2017 ANNUAL LANDSCAPE EXHIBITION
WILIAM BACZEK FINE ARTS
William Baczek Fine Arts, in Northampton, Massachusetts, is pleased to announce the opening of the 2017 Annual Landscape Exhibition. The show will be on display from Wednesday, September 6 until Saturday, October 7, 2017. The public is invited to an opening reception with the artists on Saturday, September 9 from five to seven p.m.
This year, nine artists from across the U.S. and Canada who work in a variety of media, have been invited to participate in the exhibition. The annual Landscape Exhibition at William Baczek Fine Arts gathers artists who push the boundaries of what can be described as a landscape. Working in various materials, these artists have been selected to help redefine what the typical notion of a landscape can or should be. Does a landscape need a horizon line? Can a city be a landscape? Can a book be a landscape? A ceramic vessel?
Guy Laramée from Canada sculpts landscapes from old, discarded books, dictionaries and encyclopedia sets. Laramée carves away parts of the actual books and creates incredibly intricate and detailed landscapes. He leaves most of the book intact, but incorporates the landscape into the object so that both the book and landscape maintain their integrity. Part mysticism, part Eastern philosophy and part relic, Laramées’ sculptures invite close scrutiny and reflection.
Marc Civitarese says about his recent landscape paintings: “My paintings, though based in the landscape tradition, are cerebral and visceral explorations of the relationship of ‘man’ and ‘nature’, and thus depart from a pure realist depiction of the world and move towards a more expressive sensibility. By abstracting what I consider to be the elements of realism: shape, form, and light, my work thus becomes and introspective exploration of my feelings and thoughts of man, nature, and spirituality.” Civitarese paints in oil on deeply textured canvas or linen then coats the finished painting in beeswax. In addition, he pours a thick layer of high gloss resin, which when combined with the beeswax surface, enhances the glowing light that the artist desires to achieve.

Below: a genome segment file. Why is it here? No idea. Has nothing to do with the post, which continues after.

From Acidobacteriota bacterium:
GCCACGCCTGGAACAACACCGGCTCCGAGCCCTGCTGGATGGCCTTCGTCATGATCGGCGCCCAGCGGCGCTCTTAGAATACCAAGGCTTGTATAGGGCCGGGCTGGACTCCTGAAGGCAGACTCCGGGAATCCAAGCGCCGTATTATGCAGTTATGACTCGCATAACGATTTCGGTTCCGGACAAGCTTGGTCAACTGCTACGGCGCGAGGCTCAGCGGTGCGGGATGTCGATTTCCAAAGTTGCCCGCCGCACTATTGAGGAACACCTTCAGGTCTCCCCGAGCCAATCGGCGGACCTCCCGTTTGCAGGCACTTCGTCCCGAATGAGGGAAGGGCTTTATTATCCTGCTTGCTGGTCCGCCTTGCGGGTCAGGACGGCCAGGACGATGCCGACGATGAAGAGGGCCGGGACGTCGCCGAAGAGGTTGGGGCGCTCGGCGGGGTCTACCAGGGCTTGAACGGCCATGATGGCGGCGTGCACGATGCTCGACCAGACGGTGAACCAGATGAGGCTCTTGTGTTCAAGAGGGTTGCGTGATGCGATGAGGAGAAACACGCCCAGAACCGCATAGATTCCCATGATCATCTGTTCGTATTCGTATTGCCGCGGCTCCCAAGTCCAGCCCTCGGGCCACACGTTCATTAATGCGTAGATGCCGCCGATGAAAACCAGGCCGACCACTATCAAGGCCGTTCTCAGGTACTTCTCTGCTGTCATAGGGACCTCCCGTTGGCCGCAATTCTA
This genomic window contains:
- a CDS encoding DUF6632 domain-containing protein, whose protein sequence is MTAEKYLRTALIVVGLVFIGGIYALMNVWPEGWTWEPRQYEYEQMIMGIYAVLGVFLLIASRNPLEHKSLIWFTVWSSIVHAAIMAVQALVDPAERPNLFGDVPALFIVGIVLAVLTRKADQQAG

Jeff Gola from New Jersey paints in egg tempera. Typically, a slow, involved process, egg tempera paintings can look labored and fussy. But Gola’s landscapes, which at first look traditional, have a very modern sensibility. Avoiding the clichés of traditional landscape paintings, he captures a beautiful glow in the late day or evening light. Jeff Gola’s artist statement includes the following insight: “From my earliest memories, I have always been drawn to the rural landscape. Having grown up on a farm, I have always had a strong interest in observing the elements that influence that environment; the cycle of the seasons, the changing skies and the weather it portends, the constant presence of the natural processes of life, decay and rebirth, and the fading remnants of distant history and past lives. Egg tempera painting has a long tradition and its special qualities are uniquely suited to capturing the properties of light and exploring its interplay on texture. I have found that the slow and careful process that tempera requires to achieve its depth and luminosity suits my temperament and vision. The gradual building of form and the patient exploration of every surface nuance that is involved in tempera painting require a meditative and reflective approach, one that I feel enables me to examine personal memories and feelings that these subjects evoke in me.”
Andrew Haines is a Massachusetts painter who focusses on urban landscapes. About his paintings the artist says: “When driving, I have often wondered what it would be like to live with a giant billboard over my house? Or to grow up with one so close by, from a car they often look small? In more general terms the difference between passing through a place and actually living in that place. My own neighborhood does not look so great from the window of a car but I have a deeper understanding of the it from living there so long. The neighborhood was built as one thing then continues to evolve with time going in and out of fashion every 30 years or so.” Haines’ paintings appear like literal depictions of specific locations but they are actually hybrids, part realistic part interpreted. They convey both literal motion and the motion of time and its effects on the streets, buildings and neighborhoods of the city.